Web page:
Chemical/ionic equation:
          BaSO3(s) + 2H+(aq) → H2O(l) + Ba2+(aq) + SO2(g)
          BaCO3(s) + 2H+(aq) → H2O(l) + Ba2+(aq) + CO2(g)
      • When sulphur(IV)oxide and carbon(IV)oxide gases are produced;
        • sulphur(IV)oxide will decolorize acidified potassium manganate(VII) and/or Orange colour of acidified potassium dichromate(VI) will turns to green. Carbon(IV)oxide will not.
          Chemical equation:
          5SO32-(aq) + 2MnO4-(aq) +6H+(aq) → 5SO42-(aq) + 2Mn2+(aq) + 3H2O(l)
          3SO32-(aq) + Cr2O72-(aq) +8H+(aq) → 3SO42-(aq) + 2Cr3+(aq) + 4H2O(l)
        • Carbon(IV)oxide forms an insoluble white precipitate of calcium carbonate if three drops of lime water are added into the reaction test tube when effervescence is taking place. Sulphur(IV)oxide will not.
          Chemical equation:
          Ca(OH)2(aq) + CO2(g) → CaCO3(s) + H2O(l)
          These tests should be done immediately after acidifying to ensure the gases produced react with the oxidizing agents/lime water.

Sodium Carbonate(IV) (Na2CO3)

(a) Extraction of Sodium Carbonate from Soda Ash

  • Sodium carbonate naturally occurs in Lake Magadi in Kenya as Trona.
  • Trona is the double salt ; sodium sesquicarbonate. NaHCO3.Na2CO3.H2O.
  • It is formed from the volcanic activity that takes place in Lake Naivasha, Nakuru ,Bogoria and Elementeita .All these lakes drain into Lake Magadi through underground rivers. Lake Magadi has no outlet.
  • Solubility of Trona decrease with increase in temperature.
  • High temperature during the day causes trona to naturally crystallize. It is mechanically scooped/dredged/dug and put in a furnace.
  • Inside the furnace, trona decompose into soda ash/sodium carbonate.
    Chemical equation
    2NaHCO3.Na2CO3.H2O(s) → 3Na2CO3(s) + 5H2O(l) + CO2(g)
  • Soda ash is then bagged and sold as Magadi soda.It is mainly used:
    1. in making glass to lower the melting point of raw materials (sand/SiO2 from 1650oC and CaO from 2500oC to around 1500oC)
    2. in softening hard water
    3. in the manufacture of soapless detergents.
    4. Swimming pool “pH increaser”
  • Sodium chloride is also found dissolved in the lake.
  • Solubility of sodium chloride decrease with decreases in temperature/ sodium chloride has lower solubility at lower temperatures.
  • When temperatures decrease at night it crystallize out.
  • The crystals are then mechanically dug/dredged /scooped then packed for sale as animal/cattle feeds and seasoning food.

Summary Flow Diagram Showing the Extraction of Soda Ash from Trona

extraction of soda ash from trona

b)The Solvay Process for Industrial Manufacture of Sodium Carbonate(IV)

(i) Raw materials.

  • Brine /Concentrated Sodium chloride from salty seas/lakes.
  • Ammonia gas from Haber.
  • Limestone /Calcium carbonate from chalk /limestone rich rocks.
  • Water from rivers/lakes.

(ii) Chemical processes

  • Ammonia gas is passed up to meet a downward flow of sodium chloride solution/brine to form ammoniated brine/ammoniacal brine mixture in the ammoniated brine chamber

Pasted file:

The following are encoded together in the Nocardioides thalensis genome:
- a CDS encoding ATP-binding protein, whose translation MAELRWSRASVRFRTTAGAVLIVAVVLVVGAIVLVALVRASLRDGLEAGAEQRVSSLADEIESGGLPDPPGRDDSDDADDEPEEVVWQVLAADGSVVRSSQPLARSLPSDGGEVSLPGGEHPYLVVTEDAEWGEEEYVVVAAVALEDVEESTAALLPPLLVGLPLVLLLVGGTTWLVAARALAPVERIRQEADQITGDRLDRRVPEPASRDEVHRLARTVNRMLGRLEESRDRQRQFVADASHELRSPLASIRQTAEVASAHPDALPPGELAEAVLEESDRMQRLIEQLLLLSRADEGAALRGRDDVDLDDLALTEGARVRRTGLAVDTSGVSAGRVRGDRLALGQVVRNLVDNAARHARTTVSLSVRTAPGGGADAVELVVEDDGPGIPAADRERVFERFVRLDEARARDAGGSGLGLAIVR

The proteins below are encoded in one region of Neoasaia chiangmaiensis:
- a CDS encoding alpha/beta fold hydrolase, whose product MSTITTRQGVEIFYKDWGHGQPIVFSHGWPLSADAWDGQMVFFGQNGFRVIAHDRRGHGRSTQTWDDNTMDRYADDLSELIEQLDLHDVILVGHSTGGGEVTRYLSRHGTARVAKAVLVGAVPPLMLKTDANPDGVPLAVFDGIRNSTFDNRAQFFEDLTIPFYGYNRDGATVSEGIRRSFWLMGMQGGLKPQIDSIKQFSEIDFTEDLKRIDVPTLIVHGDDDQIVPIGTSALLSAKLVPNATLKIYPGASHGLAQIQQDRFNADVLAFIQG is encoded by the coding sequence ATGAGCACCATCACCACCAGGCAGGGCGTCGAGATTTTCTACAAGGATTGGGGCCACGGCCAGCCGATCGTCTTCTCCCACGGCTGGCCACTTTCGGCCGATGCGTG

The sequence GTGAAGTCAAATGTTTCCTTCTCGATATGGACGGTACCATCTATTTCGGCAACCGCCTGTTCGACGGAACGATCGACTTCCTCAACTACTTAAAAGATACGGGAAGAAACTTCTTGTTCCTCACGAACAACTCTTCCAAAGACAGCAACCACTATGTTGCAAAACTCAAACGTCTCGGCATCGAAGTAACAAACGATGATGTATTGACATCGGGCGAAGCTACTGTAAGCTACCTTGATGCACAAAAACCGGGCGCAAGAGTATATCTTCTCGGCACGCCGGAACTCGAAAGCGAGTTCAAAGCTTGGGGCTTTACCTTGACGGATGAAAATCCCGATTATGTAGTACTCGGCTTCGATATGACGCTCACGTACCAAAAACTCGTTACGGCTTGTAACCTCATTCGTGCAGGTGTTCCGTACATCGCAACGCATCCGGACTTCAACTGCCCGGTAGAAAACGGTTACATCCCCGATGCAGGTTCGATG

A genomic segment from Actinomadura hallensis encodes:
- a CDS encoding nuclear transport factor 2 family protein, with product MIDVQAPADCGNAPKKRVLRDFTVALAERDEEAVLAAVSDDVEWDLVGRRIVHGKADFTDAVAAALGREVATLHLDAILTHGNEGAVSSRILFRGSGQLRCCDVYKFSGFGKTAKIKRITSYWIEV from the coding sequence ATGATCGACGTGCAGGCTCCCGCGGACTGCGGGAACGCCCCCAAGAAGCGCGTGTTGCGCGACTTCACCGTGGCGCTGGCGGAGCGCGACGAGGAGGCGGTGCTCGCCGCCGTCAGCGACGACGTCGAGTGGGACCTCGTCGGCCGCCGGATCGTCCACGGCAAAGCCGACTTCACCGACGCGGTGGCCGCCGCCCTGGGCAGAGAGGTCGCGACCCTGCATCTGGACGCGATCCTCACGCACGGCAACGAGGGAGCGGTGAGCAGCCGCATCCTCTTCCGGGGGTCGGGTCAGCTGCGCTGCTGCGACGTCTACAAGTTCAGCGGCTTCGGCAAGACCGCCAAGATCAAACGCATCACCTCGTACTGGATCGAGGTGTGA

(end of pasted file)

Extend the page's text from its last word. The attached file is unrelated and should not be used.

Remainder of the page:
• The ammoniated brine mixture is then pumped up, atop the carbonator/ solvay tower.
  • In the carbonator/ solvay tower, ammoniated brine/ammoniacal brine mixture slowly trickle down to meet an upward flow of carbon(IV)oxide gas.
  • The carbonator is shelved /packed with quartz/broken glass to
    • reduce the rate of flow of ammoniated brine/ammoniacal brine mixture.
    • increase surface area of the liquid mixture to ensure a lot of ammoniated brine/ammoniacal brine mixture react with carbon(IV)oxide gas.
  • Insoluble sodium hydrogen carbonate and soluble ammonium chloride are formed from the reaction.
    Chemical equation
    CO2(g) + H2O(l) + NaCl(aq) + NH3(g) → NaHCO3(s) + NH4Cl(aq)
  • The products are then filtered. Insoluble sodium hydrogen carbonate forms the residue while soluble ammonium chloride forms the filtrate.
  • Sodium hydrogen carbonate itself can be used:
    1. as baking powder and preservation of some soft drinks.
    2. as a buffer agent and antacid in animal feeds to improve fibre digestion.
    3. making dry chemical fire extinguishers.
  • In the Solvay process Sodium hydrogen carbonate is then heated to form Sodium carbonate/soda ash, water and carbon (IV) oxide gas.
    Chemical equation
    2NaHCO3(s) → Na2CO3(s) + CO2(g) + H2O(l)
  • Sodium carbonate is stored ready for use in:
    1. during making glass/lowering the melting point of mixture of sand/SiO2 from 1650oC and CaO from 2500oC to around 1500oC
    2. in softening hard water
    3. in the manufacture of soapless detergents.
    4. swimming pool “pH increaser”.
  • Water and carbon(IV)oxide gas are recycled back to the ammoniated brine/ammoniacal brine chamber.
  • More carbon(IV)oxide is produced in the kiln/furnace. Limestone is heated to decompose into Calcium oxide and carbon(IV)oxide.
    Chemical equation
    CaCO3(s) → CaO(s) + CO2(g)
  • Carbon(IV)oxide is recycled to the carbonator/solvay tower. Carbon (IV)oxide is added water in the slaker to form Calcium hydroxide. This process is called slaking.
    Chemical equation
    CaO(s) + H2O(l) → Ca(OH)2(aq)
  • Calcium hydroxide is mixed with ammonium chloride from the carbonator/solvay tower in the ammonia regeneration chamber to form Calcium chloride, water and more ammonia gas.
    Chemical equation
    Ca(OH)2(aq) +2NH4Cl(aq) → CaCl2(s) + 2NH3(g) + H2O(l)
  • NH3(g) and H2O(l) are recycled.
  • Calcium chloride may be used:
    1. as drying agent in the school laboratory during gas preparation (except ammonia gas)
    2. to lower the melting point of solid sodium chloride / rock salt salts during the Downs process for industrial extraction of sodium metal.

Detailed Summary Flow Diagram of Solvay Process

solvay process flowchart